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LSI Logic Advances Communications Portfolio

Networking chipmaker LSI Logic has broadened its horizons in the communication space with two acquisitions.

The Milpitas, Calif.-based firm has struck a deal that will let it acquire the product portfolio of Velio Communications for $20 million in cash. Palo Alto, Calif.-based Velio makes high-speed interconnect and switch fabric application specific standard products (like ASICs ), which are used in building communications hardware like routers and switches.

"Velio's interconnect expertise will enable LSI Logic to offer a more robust portfolio of solutions and quicker time-to-market for competitive products," LSI Logic executive vice president of Storage and Communications Components John D'Errico said in a statement. "We are looking forward to working with Velio's team in developing significant system advances in the design of communications platforms."

The Velio purchase is expected to help boost LSI Logic's standard products offerings in its targeted global Communications market. Velio products include high-bandwidth data switch fabric, TDM STS-1 switch fabric and related SerDes devices, high-performance interconnect for SAN and engineering services. In addition, the company will further strengthen its customer relationships with Velio's global customer base. The transaction is expected to close in April. Beefing up its communications prowess is a good bet, according to LSI execs. Recent industry statistics estimate chips found in wired and wireless communications applications, along with consumer, computer and automotive will rise 27.1 percent in 2004 to $7.8 billion, 19.3 percent to $9.3 billion in 2005, and 7.6 percent to $10.0 billion in 2006.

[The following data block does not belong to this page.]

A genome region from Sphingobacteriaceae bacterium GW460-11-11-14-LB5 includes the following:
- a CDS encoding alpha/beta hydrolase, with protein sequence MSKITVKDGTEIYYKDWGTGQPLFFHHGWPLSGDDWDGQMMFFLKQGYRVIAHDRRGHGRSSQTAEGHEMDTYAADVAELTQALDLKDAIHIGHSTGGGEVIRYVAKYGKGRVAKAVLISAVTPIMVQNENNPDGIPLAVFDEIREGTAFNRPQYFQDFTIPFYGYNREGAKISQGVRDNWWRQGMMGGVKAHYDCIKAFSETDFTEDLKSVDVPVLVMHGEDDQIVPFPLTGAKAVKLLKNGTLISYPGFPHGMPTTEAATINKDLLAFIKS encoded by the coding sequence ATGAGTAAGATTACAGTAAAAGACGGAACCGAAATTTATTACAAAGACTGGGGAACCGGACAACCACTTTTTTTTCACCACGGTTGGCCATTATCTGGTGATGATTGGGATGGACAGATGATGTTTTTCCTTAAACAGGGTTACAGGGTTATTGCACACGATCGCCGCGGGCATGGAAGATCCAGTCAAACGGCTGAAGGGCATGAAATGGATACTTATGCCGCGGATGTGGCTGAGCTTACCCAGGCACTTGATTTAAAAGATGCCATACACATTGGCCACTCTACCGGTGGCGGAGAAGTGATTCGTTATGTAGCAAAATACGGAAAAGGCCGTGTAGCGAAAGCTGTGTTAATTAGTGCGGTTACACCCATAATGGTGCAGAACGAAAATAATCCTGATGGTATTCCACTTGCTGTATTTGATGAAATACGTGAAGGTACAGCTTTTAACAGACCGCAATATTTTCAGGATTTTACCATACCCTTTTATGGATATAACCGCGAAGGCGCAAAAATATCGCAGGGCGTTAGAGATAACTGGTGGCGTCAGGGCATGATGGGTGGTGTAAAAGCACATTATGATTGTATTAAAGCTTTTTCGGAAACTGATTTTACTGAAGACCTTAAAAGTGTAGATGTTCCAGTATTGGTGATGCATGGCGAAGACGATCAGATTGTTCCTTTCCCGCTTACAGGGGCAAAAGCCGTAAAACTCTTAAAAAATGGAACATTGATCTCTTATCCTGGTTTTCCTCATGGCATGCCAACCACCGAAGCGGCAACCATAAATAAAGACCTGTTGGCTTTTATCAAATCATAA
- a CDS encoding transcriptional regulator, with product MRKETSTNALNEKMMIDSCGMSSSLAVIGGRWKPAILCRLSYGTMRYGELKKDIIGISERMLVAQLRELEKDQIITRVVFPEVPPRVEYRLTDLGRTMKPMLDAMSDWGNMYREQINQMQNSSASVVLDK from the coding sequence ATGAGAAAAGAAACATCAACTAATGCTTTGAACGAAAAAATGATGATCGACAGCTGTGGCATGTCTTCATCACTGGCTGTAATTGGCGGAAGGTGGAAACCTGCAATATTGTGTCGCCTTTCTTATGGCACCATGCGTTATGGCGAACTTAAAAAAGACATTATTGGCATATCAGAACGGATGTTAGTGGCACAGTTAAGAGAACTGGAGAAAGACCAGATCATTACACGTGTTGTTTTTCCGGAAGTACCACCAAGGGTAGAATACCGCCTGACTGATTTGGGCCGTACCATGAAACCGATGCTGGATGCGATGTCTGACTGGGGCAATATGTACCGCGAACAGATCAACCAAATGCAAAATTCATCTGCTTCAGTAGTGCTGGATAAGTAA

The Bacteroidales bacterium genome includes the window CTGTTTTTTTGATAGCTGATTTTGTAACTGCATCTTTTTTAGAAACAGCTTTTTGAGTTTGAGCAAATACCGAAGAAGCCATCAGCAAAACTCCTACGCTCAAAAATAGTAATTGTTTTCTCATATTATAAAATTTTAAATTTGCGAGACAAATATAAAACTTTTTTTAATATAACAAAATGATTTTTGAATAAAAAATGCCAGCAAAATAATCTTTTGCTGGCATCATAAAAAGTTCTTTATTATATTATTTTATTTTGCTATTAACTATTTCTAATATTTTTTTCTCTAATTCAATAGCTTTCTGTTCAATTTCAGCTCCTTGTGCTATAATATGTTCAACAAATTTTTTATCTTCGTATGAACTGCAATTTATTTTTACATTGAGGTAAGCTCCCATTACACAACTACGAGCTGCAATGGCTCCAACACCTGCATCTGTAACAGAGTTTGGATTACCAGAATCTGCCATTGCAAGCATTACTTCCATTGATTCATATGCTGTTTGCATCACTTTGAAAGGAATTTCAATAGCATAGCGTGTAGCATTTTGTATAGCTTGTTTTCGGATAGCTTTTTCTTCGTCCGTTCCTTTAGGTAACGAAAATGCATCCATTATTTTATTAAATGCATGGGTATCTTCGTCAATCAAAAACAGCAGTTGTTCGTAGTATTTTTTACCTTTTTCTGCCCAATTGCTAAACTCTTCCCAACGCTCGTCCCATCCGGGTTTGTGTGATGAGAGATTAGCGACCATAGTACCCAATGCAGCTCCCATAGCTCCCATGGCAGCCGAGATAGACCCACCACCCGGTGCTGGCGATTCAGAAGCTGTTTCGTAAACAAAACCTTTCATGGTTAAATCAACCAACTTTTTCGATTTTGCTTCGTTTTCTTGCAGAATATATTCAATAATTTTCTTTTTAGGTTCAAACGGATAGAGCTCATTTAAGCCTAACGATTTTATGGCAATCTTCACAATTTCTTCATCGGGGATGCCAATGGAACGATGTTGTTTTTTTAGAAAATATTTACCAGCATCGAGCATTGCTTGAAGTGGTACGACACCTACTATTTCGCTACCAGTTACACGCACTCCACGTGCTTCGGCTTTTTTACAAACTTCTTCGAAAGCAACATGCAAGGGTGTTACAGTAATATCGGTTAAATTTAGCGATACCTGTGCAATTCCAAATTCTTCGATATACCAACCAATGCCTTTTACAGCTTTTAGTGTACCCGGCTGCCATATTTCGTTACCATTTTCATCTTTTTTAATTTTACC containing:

LSI also said it has purchased the assets of privately held Fremont, Calif.-based CrossLayer Networks, which makes Gigabit (Gbit) Ethernet switch ASSPs. LSI said it would be integrating CrossLayer's components into its existing 10/100 Ethernet Switching products targeted for Desktop Gbit connectivity and networking. Financial terms of the deal were not disclosed.

LSI has been reinventing itself of late. The company sold off its serial interface chip division to Rambus in December 2003 and separated its storage systems operations from its mainstream semiconductor business in November 2003 to focus separately on storage area networking products.

In a separate statement, LSI said it is on track to deliver a 4Gbs Fibre Channel host bus adapter product family with single and dual port versions with a PCI-X bus interface in mid-2004.

The company said the new products will be bundled with LSI's MyStorage management software and support 1-2-4GBs operations. The adapters will be completely compatible with all the existing operating system drivers for Windows, Linux, Solaris, Netware, and Apple OS 10, the company said.